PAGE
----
When you are visiting Nantes, submerge in the world of Jules Verne and his fantastic stories at this incredible museum.
Born in 1828, Verne is considered to be one of the fathers of science fiction. He wrote about how technology will be in the future with details far ahead from his time. His stories have been translated in over 150 languages, making him one of the most translated authors in the world.
An excellent location
Located in the hill of Sainte-Anne, the museum opened in 1978 to mark the 150th anniversary of the author and was renovated in 2005 to commemorate his centenary.
It details the work and tells the fascinating life story of one of France's most illustrious authors, considered Nantes' most famous son. The displays are housed in a beautiful 19th-century villa that evokes the style and passion of the writer himself.
The rocky platform overlooks the Loire river, giving guests good views of the port and the Island of Nantes with its new buildings, Titan (a gigantic yellow crane) and Verne-inspired Machines de l'île.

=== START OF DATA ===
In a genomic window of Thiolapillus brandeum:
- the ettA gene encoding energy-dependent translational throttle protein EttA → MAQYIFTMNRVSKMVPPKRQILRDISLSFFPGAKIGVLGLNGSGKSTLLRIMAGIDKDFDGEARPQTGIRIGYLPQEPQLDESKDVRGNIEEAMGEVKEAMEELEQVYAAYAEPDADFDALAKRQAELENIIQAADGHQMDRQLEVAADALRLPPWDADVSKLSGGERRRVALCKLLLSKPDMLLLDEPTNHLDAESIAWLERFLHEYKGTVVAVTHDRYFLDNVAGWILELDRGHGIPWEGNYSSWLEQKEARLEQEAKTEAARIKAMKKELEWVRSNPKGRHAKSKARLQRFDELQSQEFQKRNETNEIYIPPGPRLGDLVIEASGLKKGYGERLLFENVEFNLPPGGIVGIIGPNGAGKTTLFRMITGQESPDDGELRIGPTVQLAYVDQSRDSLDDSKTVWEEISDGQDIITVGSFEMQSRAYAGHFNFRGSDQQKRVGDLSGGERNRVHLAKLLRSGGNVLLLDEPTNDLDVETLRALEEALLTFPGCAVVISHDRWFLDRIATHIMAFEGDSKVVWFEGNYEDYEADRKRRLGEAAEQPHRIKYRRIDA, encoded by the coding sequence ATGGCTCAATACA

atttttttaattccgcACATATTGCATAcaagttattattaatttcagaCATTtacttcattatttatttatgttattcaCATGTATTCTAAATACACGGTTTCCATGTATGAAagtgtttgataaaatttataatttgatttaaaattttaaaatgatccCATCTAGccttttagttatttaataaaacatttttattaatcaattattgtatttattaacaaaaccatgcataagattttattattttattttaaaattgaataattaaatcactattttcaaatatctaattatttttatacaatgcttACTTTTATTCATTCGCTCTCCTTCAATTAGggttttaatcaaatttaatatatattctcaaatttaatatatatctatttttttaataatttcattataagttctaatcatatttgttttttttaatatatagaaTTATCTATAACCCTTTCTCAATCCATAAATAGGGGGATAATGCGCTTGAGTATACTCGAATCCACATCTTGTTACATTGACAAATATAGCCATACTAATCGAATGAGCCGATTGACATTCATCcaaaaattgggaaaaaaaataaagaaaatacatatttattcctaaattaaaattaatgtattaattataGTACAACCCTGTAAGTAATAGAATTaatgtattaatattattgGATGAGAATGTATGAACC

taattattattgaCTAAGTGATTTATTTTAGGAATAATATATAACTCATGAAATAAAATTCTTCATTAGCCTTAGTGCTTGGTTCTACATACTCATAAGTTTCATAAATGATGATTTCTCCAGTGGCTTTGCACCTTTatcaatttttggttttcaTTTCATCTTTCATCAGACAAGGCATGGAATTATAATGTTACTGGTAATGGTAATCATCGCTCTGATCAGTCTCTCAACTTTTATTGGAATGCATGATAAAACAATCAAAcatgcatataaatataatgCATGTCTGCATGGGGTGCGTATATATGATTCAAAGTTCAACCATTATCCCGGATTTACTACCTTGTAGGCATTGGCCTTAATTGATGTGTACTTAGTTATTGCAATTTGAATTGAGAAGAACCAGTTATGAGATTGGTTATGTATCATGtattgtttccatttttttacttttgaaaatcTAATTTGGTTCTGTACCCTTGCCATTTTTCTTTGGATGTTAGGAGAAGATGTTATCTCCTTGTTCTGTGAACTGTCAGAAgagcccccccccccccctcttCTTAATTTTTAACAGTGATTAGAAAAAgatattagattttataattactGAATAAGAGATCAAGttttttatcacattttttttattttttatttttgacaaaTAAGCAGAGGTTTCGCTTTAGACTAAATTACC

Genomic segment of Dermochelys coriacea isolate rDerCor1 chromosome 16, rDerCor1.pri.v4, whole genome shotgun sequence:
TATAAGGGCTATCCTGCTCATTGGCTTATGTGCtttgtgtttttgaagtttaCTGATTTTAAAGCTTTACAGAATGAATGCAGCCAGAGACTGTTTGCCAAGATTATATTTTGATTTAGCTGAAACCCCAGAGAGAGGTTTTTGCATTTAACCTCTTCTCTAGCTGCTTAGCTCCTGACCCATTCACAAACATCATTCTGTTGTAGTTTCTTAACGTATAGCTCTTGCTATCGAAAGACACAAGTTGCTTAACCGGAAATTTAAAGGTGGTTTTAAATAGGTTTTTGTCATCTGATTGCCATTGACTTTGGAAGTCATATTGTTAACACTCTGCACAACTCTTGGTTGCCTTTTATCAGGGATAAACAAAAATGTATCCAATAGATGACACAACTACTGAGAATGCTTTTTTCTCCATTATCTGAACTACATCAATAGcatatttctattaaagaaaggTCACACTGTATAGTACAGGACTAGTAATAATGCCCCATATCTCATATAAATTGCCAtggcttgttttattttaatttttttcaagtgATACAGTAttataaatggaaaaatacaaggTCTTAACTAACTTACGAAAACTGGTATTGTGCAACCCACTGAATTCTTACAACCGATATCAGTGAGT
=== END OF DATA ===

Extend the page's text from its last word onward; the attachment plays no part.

When you climb the stairs to meet the building, you will be greeted by Captain Nemo. On that little square, there's also a statue of Jules Verne sitting on a bench.
What you will find
The Musée Jules Verne displays various items owned by Jules Verne, 1st-edition books, hand-edited manuscripts as well as constructed replicas of his inventions, and cardboard theater cut-outs.
The museum is split into eight sections, showing how his imagination grew from a young boy playing on the river to writing the masterpieces of Twenty Thousand Leagues Under The Sea and Around the World in Eighty Days.
Visitors can see a recreation of his drawing-room and his china, which he received from foreign journalists as gifts, among other items.
The museum also tells the story of Jules Verne in Nantes and how the city shaped his writing as well as housing interactive displays about how his work has been translated into film and TV.
Good to know
The exhibitions are child-friendly and multimedia, bringing Jules Verne's entire work in all its splendor to reach the wider public.
Signs are in French, but Verne's books are so well-known that it's worthwhile visiting regardless.
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